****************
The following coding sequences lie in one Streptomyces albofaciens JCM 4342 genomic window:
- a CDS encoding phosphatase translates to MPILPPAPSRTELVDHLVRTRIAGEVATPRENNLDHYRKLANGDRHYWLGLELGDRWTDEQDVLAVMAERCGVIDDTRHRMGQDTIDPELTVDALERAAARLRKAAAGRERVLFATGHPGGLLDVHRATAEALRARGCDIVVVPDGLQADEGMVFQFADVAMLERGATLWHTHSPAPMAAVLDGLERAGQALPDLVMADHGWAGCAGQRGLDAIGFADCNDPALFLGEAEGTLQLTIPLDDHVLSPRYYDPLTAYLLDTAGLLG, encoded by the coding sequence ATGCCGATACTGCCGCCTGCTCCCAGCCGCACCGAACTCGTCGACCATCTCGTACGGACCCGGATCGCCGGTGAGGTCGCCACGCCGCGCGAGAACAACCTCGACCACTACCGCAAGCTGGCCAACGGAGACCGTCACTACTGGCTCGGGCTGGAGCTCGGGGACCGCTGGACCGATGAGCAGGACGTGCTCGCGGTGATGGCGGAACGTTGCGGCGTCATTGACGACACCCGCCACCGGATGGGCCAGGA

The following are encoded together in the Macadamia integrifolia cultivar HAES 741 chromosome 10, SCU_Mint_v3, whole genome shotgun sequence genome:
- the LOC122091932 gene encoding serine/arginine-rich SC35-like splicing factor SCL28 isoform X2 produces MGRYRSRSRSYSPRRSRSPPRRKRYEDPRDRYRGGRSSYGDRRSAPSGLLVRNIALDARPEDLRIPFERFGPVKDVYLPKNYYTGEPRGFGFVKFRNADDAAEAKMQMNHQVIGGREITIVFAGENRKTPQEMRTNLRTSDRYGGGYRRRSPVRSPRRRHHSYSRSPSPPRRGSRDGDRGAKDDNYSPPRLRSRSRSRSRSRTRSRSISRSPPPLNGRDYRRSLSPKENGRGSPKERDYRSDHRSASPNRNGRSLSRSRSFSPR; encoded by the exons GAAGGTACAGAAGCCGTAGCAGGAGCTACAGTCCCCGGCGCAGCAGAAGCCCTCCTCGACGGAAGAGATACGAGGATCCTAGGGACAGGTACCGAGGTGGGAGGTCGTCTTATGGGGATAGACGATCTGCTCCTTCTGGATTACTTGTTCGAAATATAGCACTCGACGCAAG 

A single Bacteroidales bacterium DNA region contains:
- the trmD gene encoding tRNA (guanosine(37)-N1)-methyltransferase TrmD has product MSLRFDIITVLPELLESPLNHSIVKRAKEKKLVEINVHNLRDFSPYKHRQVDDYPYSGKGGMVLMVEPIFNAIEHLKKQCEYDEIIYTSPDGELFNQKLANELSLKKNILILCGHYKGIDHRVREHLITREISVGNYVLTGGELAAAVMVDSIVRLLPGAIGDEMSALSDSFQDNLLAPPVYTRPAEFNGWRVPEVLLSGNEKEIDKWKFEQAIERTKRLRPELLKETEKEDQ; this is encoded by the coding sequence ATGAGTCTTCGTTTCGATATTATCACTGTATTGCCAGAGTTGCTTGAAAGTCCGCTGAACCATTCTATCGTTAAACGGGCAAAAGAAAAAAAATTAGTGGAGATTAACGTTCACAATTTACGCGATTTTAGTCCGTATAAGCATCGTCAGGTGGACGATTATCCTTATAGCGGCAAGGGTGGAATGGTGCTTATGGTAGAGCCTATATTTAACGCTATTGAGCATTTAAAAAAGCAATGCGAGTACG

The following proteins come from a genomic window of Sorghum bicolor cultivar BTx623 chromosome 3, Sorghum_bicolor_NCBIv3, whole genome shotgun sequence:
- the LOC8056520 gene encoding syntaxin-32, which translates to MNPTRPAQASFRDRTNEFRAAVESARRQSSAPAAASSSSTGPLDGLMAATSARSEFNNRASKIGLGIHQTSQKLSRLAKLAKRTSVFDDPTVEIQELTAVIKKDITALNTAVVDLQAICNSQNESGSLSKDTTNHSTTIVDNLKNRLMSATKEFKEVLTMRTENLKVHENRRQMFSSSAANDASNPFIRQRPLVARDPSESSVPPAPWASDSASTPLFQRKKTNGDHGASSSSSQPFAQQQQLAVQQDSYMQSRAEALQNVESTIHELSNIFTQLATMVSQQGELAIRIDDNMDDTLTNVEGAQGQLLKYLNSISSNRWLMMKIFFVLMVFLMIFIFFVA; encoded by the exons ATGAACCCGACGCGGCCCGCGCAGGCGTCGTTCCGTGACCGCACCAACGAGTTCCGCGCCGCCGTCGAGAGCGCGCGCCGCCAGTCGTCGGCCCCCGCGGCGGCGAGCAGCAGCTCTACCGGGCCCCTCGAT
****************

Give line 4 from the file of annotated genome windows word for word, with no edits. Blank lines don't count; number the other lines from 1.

- the LOC122091932 gene encoding serine/arginine-rich SC35-like splicing factor SCL28 isoform X2 produces MGRYRSRSRSYSPRRSRSPPRRKRYEDPRDRYRGGRSSYGDRRSAPSGLLVRNIALDARPEDLRIPFERFGPVKDVYLPKNYYTGEPRGFGFVKFRNADDAAEAKMQMNHQVIGGREITIVFAGENRKTPQEMRTNLRTSDRYGGGYRRRSPVRSPRRRHHSYSRSPSPPRRGSRDGDRGAKDDNYSPPRLRSRSRSRSRSRTRSRSISRSPPPLNGRDYRRSLSPKENGRGSPKERDYRSDHRSASPNRNGRSLSRSRSFSPR; encoded by the exons GAAGGTACAGAAGCCGTAGCAGGAGCTACAGTCCCCGGCGCAGCAGAAGCCCTCCTCGACGGAAGAGATACGAGGATCCTAGGGACAGGTACCGAGGTGGGAGGTCGTCTTATGGGGATAGACGATCTGCTCCTTCTGGATTACTTGTTCGAAATATAGCACTCGACGCAAG 